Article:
The original talk generated a lot of interest, and he returned in January 2023 with his virtual flavour dispensing equipment, seen in the picture. He was accompanied by his PhD student, Danel Zholzhanova from Kazakhstan (to Alan’s right in the picture below). The equipment has several of containers containing the UK Food Standards Agency food safe chemicals to recreate the five key taste components, namely: sweetness, sourness, saltiness, bitterness, umami, and mouth feel astringency, capsaicin, oiliness; and three smell components. The equipment enables the components to be mixed to replicate real flavours. The mixing is computer controlled, based on stored “recipes” representing real flavours, but to save time for the demonstration, the mixtures were pre-made. 

    One of the symptoms of the earlier versions of Covid 19 was the loss or distortion of taste. And part of the research programme being conducted by Prof Chalmers and Danel is to try and find out whether changes in taste and smell are associated with other illnesses and diseases, and if so which. The aim eventual is to provide system to assist early diagnosis. For example, a recent break though in the treatment of some forms Alzheimer’s is effective only if the disease is identified in its earliest stage.  Longer term the system has potential to be part of an artificial intelligence system used in medical screening.      

    Professor Chalmers & Danel ZholzanovaAs part of the research programme, the Science Group was asked to help produce evidence and data as part of a larger programme to record the typical flavour perceptions for the population. For this eight comparative flavour samples were dispensed, each sample being two cups one containing a real flavour and one an artificial flavour.  The group was asked to indicate how similar the flavours in the two cups were, which they preferred, and how confident they were in their judgement. The results were taken away for further analysis and it is hoped that they will return in early spring to present the results, alongside those of other similar exercises that they are going to carry out using students at the University.

    This was a very different experience for the science group members, and we are very much looking forward to seeing the results and the longer term outcome of the work.



    Visit to Windsor Castle (September 2022)

    Our outing to Windsor Castle on Thursday 8 September turned out to be a bittersweet event.  

    When we arrived, a few of us walked over the bridge to sleepy enchanting Eton with “fresher” students in their new tailcoat uniforms trying to find their way from one department to another.   Some of us even trespassed – well, when you see a cannon, who could resist the photo opportunity!!

    John Spanton and Rodger Lawrence

    Our timed audio tours of the castle were at 1.30 pm so just enough time for lunch beforehand.   The castle was extremely busy and well worth the visit.   Queen Mary’s Dolls House was back from its extensive repair and there was a special exhibition to mark the Queen’s Platinum Jubilee.  We were also allowed to visit the beautiful St George’s Chapel.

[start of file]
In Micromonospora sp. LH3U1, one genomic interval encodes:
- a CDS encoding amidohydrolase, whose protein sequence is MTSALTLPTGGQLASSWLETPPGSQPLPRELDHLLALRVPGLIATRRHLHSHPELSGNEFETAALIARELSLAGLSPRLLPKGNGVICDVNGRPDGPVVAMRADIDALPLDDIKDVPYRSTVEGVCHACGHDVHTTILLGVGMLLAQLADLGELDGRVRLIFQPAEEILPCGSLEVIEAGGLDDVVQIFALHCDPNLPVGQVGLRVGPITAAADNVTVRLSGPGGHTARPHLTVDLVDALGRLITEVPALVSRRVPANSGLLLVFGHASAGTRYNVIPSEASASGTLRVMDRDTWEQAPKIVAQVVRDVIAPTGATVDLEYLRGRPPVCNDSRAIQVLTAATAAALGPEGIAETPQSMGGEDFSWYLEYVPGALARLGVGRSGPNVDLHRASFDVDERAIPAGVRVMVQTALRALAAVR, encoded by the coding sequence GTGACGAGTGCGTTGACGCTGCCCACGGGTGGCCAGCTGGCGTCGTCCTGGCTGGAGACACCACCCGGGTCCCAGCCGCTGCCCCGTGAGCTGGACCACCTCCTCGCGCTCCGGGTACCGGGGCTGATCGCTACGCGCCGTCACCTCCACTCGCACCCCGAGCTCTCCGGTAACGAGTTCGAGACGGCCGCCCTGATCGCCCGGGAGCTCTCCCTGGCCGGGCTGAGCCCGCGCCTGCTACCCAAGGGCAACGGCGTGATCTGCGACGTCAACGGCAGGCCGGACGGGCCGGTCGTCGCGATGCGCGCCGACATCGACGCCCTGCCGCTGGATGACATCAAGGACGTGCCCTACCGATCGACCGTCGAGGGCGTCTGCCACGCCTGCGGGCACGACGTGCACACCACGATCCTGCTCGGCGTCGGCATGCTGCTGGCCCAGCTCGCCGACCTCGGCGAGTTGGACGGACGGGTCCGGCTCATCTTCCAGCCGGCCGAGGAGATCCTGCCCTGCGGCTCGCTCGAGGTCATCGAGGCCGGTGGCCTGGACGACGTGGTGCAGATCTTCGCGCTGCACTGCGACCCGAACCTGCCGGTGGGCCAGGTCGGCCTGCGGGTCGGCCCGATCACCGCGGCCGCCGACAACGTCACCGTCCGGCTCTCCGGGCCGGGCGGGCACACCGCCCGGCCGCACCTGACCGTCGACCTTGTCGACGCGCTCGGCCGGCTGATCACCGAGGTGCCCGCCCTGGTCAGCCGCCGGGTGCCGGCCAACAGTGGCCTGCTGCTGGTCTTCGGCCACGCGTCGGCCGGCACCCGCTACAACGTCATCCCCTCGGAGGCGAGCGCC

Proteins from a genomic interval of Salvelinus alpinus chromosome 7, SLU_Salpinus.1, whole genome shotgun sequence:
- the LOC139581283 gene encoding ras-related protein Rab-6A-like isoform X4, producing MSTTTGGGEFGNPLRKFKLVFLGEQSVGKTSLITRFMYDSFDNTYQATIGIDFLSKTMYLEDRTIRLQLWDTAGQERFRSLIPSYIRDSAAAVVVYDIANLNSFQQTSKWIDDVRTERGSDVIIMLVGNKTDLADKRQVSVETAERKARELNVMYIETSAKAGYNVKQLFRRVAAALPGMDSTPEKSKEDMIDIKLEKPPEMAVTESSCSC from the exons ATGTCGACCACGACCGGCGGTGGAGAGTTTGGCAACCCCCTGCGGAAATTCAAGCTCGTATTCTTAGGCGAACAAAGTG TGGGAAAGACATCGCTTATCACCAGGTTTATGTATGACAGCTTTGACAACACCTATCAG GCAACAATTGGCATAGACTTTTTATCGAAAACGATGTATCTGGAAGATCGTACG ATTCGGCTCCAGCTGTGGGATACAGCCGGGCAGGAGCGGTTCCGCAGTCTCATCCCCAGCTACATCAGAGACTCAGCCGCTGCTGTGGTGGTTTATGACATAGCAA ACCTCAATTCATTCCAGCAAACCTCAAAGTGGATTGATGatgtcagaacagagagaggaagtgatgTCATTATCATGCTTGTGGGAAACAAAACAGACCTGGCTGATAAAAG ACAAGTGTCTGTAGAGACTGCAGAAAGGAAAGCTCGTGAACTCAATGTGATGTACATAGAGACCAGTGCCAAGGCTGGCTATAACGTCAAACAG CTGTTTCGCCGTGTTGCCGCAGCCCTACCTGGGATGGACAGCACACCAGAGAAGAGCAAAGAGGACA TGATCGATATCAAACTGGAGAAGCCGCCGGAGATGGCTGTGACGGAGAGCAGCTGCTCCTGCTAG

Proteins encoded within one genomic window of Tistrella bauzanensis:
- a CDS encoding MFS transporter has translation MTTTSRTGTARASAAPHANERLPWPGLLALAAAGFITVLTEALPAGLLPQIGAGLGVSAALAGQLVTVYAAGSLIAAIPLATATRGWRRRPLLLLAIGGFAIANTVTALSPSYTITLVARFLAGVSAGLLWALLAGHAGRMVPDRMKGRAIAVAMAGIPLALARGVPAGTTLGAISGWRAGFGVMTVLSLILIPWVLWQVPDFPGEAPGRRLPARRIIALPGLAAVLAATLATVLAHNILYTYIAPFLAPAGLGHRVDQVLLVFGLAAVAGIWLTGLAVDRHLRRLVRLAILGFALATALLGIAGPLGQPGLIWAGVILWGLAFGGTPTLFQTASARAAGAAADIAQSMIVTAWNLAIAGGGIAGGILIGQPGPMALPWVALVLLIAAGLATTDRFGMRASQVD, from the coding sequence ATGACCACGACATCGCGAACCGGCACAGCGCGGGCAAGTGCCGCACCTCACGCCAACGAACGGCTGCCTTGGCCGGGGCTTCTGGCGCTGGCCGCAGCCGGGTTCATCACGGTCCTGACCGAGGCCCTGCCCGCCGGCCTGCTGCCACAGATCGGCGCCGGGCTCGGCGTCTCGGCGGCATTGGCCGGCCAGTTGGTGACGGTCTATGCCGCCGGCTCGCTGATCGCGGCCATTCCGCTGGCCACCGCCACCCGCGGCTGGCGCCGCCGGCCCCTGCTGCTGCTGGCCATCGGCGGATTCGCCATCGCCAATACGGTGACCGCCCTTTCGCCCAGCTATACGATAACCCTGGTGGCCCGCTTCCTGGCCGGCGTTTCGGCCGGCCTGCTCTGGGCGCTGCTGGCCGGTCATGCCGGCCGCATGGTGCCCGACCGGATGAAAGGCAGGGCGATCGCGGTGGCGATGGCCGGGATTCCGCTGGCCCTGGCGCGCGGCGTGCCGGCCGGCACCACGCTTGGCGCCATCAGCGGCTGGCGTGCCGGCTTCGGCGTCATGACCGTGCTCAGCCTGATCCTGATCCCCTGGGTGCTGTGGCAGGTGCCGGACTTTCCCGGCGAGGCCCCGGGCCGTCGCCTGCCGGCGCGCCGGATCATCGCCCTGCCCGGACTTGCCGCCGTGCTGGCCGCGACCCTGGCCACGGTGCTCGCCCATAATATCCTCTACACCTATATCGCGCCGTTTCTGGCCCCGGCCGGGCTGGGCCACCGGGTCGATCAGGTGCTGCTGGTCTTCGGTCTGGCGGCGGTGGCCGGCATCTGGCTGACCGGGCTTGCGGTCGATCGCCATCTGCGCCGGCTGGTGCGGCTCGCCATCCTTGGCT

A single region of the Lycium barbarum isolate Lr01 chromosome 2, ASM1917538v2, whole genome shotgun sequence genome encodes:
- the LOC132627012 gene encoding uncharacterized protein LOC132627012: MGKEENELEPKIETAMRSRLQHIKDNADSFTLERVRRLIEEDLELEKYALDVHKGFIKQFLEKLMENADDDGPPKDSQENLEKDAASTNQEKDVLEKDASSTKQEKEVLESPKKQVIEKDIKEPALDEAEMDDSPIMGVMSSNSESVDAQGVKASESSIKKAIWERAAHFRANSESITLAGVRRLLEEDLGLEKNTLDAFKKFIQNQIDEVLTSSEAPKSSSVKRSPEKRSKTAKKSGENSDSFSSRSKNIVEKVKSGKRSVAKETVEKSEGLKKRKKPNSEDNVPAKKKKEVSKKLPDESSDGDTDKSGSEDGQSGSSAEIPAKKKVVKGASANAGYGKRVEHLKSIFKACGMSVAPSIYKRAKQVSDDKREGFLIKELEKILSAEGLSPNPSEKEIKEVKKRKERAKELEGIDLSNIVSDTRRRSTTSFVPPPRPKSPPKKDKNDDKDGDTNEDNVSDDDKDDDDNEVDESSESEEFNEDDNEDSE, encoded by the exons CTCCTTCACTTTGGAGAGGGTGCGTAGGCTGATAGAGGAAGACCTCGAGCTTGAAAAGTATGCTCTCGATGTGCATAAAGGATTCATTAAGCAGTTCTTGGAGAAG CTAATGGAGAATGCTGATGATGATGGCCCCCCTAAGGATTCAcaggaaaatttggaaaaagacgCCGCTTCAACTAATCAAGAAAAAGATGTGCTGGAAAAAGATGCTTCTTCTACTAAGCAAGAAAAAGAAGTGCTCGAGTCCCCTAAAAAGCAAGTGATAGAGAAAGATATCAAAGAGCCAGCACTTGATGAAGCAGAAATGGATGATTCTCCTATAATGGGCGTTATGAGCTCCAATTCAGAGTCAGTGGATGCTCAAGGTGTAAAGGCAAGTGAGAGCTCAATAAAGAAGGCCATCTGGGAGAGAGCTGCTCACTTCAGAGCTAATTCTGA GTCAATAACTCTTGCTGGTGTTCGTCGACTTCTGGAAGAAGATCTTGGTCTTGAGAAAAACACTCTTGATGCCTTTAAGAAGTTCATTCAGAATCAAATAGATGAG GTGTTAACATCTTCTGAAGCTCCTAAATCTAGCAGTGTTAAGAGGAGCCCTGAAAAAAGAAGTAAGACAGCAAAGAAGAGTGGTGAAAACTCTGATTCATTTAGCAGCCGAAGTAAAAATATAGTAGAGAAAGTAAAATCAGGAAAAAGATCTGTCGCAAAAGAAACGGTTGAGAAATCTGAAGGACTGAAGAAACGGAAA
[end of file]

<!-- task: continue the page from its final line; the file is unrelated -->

Little did I know when I organised the outing that it would be on this day that the Queen passed away.   Even though this was expected, it was still a great shock to be greeted by the sad news of her death on the television when we got home.  I am sure those of us who were on the outing to Windsor will all remember where we were the day that Queen Elizabeth II died.

    Hopefully, the Spring outing in March next year will be memorable but less noteworthy. 



    Questers visit to Little Oaks vineyard (August 2022)

    For their August outing in 2022 Questers visited Little Oaks vineyard in Chipping Campden.  28 of us enjoyed a very informative trip round the estate where we learnt how the vines were planted, which grapes they had selected for the current British climate, how they needed to be pruned, and also what might be needed in the future to cope with global warming. 

     

    Questers visit to Little Oak vineyard in Chipping Campden

    This was followed by a wine tasting and then a delicious lunch, accompanied by even more wine.  It was a very sociable and enjoyable day out – and thank goodness we’d gone by coach!

     Questers visit to Little Oak vineyard in Chipping Campden





    "And they said Monday wasn't a busy day in Parliament!!" (June 2022)

    We had an excellent outing to the Houses of Parliament on Monday 27 June 2022.  Some of us met Saqib Bhatti (our MP) and had our photograph taken with him (our current and past chairmen are either side of him) and two of our members got to lobby him about various issues as well.

    When I booked the date his aide said "Monday's not a busy day in Parliament".   Interesting to know what a busy day is as not only did we have two excellent guides to show us round but some saw the inauguration of the new Labour MP for Wakefield;  others saw a rousing welcome to him by many Labour MPs headed by Sir Keir Starmer and followed by a group photograph.


    HoP visit with Saqib Bhatti our MP


    We got to see the Speaker's Procession into the House of Commons, then sit in the Public Galleries.  There was a protest about Climate Change in the Central Lobby as we went from one Gallery to the other.   Finally, a member of Security said that there were two F1 cars outside and showed us some photographs he had taken of them.   Not bad for a quiet Monday!!!"